The U.S. Court of Appeals for the Seventh Circuit recently joined the Sixth, Eighth, Ninth, and Eleventh Circuits in ruling in favor of insurers facing COVID-19 business interruption lawsuits. The consolidated appeal dealt with three different claims under Illinois law brought by affected businesses in a diversified range of industries from a dentist office to a hotel.
Each of the plaintiffs was a business that had purchased a commercial-property insurance policy from the Cincinnati Insurance Company. Shortly after the initial outbreak of COVID in Illinois, Governor J.B. Pritzker issued several executive orders that forced each business to shut down or drastically scale back operations. As a result, the businesses claimed to have lost substantial business income and submitted claims to Cincinnati under their policies. Cincinnati denied each of the plaintiff’s insurance claims.
Each of the policies included the familiar coverage trigger of a “direct physical loss” to covered property. Similarly, each policy defined “loss” as “accidental loss or damage.” Cincinnati denied each of the plaintiffs’ claims, maintaining that there was no coverage because there had been no direct physical loss.
The businesses responded by filing suit. Each suit was dismissed for failing to state a claim upon which relief could be granted. The businesses appealed, and their cases were consolidated on appeal.
The Court first noted that the cases were well suited for consolidation because the three policies were materially identical. The Court then moved on to examining the language of the relevant policies to determine exactly what events the businesses were covered for. “Incorporating the stated definition of ‘loss,’” the Court explained, “the businesses were covered for income losses resulting from direct physical loss or direct physical damage to property.” Thus, the Court observed that to state a viable claim, the businesses “needed to allege that either the virus or the resulting closure orders caused direct physical loss or direct physical damage to covered property.” Framed differently, the Court articulated the core question of its inquiry as: “whether loss of use, unaccompanied by any physical alteration to property, may constitute ‘direct physical loss’ under the relevant insurance policies.”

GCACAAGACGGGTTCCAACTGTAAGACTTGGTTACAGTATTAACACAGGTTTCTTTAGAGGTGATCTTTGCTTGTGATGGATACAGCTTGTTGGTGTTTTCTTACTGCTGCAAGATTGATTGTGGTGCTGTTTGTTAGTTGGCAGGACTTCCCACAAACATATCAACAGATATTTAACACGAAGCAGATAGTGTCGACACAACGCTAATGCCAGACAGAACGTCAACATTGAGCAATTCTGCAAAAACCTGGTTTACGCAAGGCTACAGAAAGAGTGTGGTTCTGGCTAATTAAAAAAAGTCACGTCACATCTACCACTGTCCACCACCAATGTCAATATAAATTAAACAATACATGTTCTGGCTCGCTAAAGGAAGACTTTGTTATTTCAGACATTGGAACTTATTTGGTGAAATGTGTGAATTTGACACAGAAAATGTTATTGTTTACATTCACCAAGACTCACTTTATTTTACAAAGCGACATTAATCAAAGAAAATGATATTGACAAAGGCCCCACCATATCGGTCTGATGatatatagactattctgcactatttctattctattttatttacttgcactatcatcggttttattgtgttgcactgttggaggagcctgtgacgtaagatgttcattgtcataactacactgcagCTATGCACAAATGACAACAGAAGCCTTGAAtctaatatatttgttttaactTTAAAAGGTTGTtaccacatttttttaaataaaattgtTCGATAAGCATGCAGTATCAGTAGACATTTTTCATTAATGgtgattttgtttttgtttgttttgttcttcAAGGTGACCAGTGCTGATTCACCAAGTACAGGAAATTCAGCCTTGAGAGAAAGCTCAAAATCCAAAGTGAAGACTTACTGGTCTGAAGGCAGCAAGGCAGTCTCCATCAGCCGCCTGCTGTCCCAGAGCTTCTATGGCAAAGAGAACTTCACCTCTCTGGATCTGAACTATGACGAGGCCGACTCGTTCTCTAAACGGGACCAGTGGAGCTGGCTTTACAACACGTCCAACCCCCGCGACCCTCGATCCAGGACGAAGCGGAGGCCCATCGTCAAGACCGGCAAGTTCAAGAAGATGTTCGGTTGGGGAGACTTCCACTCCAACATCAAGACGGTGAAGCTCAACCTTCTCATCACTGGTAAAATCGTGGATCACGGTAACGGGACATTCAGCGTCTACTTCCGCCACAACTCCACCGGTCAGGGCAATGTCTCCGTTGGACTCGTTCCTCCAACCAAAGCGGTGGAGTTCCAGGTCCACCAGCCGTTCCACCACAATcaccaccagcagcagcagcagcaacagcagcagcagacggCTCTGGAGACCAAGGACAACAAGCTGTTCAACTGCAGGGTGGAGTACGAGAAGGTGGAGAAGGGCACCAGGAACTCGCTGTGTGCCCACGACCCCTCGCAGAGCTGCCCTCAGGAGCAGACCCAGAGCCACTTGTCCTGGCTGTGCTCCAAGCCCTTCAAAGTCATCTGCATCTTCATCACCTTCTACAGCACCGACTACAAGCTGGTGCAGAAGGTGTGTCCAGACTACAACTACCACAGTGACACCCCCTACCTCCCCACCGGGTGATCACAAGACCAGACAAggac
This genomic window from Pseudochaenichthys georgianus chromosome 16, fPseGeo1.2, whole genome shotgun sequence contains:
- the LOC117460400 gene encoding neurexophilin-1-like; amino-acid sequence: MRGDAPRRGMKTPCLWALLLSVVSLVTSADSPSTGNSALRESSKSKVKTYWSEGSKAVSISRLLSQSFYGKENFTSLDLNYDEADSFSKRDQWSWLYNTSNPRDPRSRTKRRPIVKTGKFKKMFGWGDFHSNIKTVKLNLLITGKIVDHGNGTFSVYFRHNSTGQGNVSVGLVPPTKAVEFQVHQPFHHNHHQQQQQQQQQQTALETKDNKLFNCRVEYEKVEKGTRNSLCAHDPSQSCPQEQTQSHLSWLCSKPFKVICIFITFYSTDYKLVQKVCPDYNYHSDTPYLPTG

The Court noted that it had no direct guidance from the Illinois Supreme Court on the interpretation of the phrase “direct physical loss” in the policies. Instead the Court sought guidance from another case in which the Illinois Supreme Court had addressed similar language. In considering the meaning of the phrase “physical injury” in other insurance policies, the Illinois Supreme Court in Travelers Insurance Co. v. Eljer Manufacturing, Inc. held that the term “unambiguously connotes … an alteration in appearance, shape, color or in other material dimension.” The Court observed that many courts considering COVID-related denial of claim lawsuits have relied on the Illinois Supreme Court’s analysis in Travelers to hold that “direct physical loss” requires a physical alteration to property.
The plaintiffs, however, urged for a more expansive interpretation of the policy language. They argued to the Court that “direct physical loss” included not only physical alterations to covered property but also loss of use of that property. They bolstered their argument by pointing to the use of “loss” and “damage” in the coverage trigger language. According to the plaintiffs, the word “loss” must mean something different from “damage,” lest the policy language be redundant. They urged the Court to adopt and interpretation by which “loss” refers to deprivation of use or possession while “damage” refers to physical alteration of property.
The Court partially agreed with the plaintiffs, stating that “we have no quarrel with the idea that the disjunctive indicates that ‘loss’ means something different from ‘damage.’” However, the Court found that the plaintiffs’ interpretation was neither the only possible reading nor a likely one. The Court reasoned that the words “direct physical” most sensibly modified both the words “loss” and “damage.” Accepting the plaintiffs’ interpretation, the Court noted, would result in the same error the plaintiffs accused the defendant of, namely rendering words in the policy language unnecessary. Plaintiffs’ interpretation resulted in surplusage of words by reading out the word “physical” from the policy language.
Having determined that coverage required some physical alteration of the covered property, the Court next turned to each plaintiff’s allegations to determine if any of them had adequately alleged a loss of income due to a physical alteration of its property. Turning first to the dental practice plaintiff, the Court found that the plaintiff had only alleged a direct physical loss in a conclusory fashion and had made no attempt to describe the physical alteration allegedly caused. The Court similarly disposed of the allegations by the other plaintiffs as inadequate. The Court sided with the other circuits that had considered the sufficiency of allegations that coronavirus altered the air and droplets attached to property inadequate.
The takeaway from the Court’s decision is that would-be plaintiffs in the Seventh Circuit must clearly allege how the coronavirus caused a physical alteration to the covered property, at least to survive a motion to dismiss. We will continue to monitor and report on developments in this area of law.
The Court’s full opinion is available here.
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